ngin - Norfolk Genetic Information Network
Date:  12 November 2000

Recently the biotech brigade has been going into overdrive about some research on chronic use of Rotenone, or Derris, linking it to Parkinsons, because this naturally occurring chemical is sometimes - though rarely - permitted for use in organic farming.

The irony is, as this Soil Association statement below makes clear, that the research has more obvious relevance to the agrochemical industry!
*  *  *
FACT SHEET : The uses of the pesticide Rotenone |

Research in America [1] has linked exposure to the pesticide Rotenone to Parkinson's disease.

Rotenone is an insecticide used to control aphidsas well as the raspberry beetle and sawflies. It breaks down easily in the environment and therefore the issue is of exposure to the operator from
applying the insecticide directly, not of residues in food.

Rotenone, or Derris, a plant extract, is one of seven naturally occurring chemicals permitted for occasional restricted use in organic farming. In order to use a restricted product, farmers have to justify the requirement for the input and plan to avoid its use in the future. Use is only granted if these conditions are met. In practice it is rarely applied in organic farming because it can have a harmful affect on beneficial species as well as pests.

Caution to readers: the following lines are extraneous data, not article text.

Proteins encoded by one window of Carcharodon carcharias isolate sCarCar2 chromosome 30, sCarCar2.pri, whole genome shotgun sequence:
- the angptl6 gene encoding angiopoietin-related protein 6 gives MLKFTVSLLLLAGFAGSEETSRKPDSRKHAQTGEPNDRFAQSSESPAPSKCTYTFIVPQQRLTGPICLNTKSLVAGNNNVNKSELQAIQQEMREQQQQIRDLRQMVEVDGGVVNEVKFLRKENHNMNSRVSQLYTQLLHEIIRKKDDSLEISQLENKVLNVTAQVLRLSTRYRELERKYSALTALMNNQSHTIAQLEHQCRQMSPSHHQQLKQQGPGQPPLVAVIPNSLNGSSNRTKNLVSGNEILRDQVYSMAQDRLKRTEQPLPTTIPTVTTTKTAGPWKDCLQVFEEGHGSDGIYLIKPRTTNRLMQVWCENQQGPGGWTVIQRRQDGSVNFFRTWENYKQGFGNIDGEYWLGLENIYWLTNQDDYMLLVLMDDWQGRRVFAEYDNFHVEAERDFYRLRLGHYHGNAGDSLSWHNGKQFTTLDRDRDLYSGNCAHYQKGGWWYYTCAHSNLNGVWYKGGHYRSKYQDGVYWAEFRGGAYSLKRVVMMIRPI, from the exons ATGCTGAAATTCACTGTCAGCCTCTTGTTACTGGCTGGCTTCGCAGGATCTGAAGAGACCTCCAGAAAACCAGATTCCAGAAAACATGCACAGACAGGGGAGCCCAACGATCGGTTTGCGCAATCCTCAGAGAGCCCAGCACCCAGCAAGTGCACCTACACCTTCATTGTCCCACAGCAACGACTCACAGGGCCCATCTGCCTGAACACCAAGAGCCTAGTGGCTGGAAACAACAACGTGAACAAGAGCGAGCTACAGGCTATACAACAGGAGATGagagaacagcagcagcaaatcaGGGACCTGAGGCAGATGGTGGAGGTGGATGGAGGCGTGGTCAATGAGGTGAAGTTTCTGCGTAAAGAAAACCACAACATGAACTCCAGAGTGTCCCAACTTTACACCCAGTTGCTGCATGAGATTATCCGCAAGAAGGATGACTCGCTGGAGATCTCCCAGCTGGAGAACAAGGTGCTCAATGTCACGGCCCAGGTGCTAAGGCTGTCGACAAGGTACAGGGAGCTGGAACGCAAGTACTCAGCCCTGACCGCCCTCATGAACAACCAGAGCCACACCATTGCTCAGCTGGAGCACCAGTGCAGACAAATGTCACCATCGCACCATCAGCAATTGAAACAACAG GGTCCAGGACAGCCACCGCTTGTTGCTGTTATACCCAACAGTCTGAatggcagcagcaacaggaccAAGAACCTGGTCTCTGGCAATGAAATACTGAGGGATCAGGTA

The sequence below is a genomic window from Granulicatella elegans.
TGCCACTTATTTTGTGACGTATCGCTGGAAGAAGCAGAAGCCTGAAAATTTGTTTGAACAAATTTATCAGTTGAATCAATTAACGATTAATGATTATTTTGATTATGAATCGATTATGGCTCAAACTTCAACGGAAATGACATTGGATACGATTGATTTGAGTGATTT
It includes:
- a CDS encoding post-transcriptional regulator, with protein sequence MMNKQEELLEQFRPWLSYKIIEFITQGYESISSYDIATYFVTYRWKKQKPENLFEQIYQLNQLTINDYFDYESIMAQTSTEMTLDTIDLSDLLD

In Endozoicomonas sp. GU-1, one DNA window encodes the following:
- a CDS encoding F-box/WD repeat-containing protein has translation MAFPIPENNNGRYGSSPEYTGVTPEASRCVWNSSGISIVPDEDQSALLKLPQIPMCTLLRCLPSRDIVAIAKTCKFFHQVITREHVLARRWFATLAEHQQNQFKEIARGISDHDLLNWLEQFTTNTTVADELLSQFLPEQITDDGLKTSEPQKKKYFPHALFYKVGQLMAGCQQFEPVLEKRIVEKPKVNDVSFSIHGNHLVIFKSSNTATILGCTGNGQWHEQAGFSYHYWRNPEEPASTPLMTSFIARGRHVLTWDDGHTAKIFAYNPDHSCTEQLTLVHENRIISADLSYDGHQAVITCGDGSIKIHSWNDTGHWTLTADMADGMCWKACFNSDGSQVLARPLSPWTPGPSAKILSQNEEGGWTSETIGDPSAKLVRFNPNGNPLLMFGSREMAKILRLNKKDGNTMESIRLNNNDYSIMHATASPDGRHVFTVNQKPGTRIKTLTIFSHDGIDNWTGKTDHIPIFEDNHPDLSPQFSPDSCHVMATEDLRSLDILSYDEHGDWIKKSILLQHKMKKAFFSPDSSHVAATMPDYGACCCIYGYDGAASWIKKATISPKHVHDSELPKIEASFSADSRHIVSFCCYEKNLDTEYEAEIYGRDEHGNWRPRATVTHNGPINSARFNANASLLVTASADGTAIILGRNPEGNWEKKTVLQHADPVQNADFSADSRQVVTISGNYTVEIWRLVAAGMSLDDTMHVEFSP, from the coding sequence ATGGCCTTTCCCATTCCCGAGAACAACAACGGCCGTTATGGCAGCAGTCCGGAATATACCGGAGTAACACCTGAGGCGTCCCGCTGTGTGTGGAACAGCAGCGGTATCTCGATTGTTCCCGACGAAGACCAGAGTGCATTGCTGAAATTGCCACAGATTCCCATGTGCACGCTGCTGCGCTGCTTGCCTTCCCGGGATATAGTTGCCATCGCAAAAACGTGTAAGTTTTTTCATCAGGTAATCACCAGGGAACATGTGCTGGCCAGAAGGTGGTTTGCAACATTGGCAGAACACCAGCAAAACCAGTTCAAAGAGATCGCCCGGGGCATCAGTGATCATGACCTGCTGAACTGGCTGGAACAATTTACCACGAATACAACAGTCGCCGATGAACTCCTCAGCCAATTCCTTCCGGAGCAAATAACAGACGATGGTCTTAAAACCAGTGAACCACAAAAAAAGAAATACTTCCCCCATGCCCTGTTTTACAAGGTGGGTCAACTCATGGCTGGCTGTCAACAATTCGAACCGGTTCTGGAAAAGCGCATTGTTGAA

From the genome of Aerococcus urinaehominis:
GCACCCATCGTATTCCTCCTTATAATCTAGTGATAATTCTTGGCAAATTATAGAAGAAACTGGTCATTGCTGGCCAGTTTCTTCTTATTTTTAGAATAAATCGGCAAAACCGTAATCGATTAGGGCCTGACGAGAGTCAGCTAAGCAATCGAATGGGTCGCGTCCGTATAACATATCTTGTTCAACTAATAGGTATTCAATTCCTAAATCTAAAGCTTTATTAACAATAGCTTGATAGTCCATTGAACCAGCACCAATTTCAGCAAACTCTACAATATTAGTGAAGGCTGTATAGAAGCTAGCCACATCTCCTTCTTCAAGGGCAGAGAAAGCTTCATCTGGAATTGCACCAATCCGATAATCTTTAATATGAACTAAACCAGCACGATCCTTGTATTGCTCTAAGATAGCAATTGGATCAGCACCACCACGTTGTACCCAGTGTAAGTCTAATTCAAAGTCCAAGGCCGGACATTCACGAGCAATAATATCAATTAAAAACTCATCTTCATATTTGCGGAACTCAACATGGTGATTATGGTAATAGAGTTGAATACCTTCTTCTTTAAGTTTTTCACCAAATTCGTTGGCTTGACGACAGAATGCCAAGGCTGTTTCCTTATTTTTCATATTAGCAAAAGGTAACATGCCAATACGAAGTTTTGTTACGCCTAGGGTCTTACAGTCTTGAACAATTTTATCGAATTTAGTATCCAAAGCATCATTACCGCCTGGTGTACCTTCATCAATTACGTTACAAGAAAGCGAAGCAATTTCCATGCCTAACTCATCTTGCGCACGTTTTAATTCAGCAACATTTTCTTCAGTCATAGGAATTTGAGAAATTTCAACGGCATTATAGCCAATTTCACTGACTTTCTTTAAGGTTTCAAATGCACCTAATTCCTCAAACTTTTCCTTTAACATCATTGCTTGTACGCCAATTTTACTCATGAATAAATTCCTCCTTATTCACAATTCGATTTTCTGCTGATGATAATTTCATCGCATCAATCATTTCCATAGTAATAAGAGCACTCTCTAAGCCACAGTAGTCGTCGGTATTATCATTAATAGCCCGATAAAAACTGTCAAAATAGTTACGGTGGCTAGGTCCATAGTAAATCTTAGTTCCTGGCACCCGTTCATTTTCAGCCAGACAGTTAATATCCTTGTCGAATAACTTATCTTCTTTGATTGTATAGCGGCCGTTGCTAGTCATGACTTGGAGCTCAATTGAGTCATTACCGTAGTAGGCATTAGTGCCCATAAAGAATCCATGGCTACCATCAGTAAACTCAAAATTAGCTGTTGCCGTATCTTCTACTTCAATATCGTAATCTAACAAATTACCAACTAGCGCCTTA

By comparison conventional farming allows 450 pesticide products [2], licensed for use by the Pesticides Safety Directorate (PSD) which can be used without restriction. However, Rotenone is an active ingredient in household and amateur gardening insecticide products used by thousands
of people and this is a major cause for concern.

This research has opened up a more worrying prospect as Rotenone works in a similar way to many other synthetic pesticides used widely in food production but which do not break down as easily. It acts by causing the mitochondria - which power the cell - to produce free radicals, reactive chemicals that produce oxidative damage in a variety of contexts and which have been implicated in many degenerative diseases.

There is a strong possibility that exposure to these chemicals through residues in food on a
daily basis could also be linked to Parkinson's disease or other degenerative diseases. Parkinson's disease affects 120,000 people every year and the numbers are growing.

The Soil Association believes more research is urgently required into the wide range of synthetic chemicals used in conventional farming and that sustainable methods of agriculture, which are not heavily reliant on chemicals, should be encouraged.

Chronic Systemic pesticide exposure reproduces features of Parkinson's disease - Ranjita Betarbet, Todd B Shera,Gillian MacKenzie, Monica Garcia-Osuna, Alexander V. Panov and J. Timothy Greenamyre will be published in Nature Neuroscience, December 2000.

ngin bulletin archive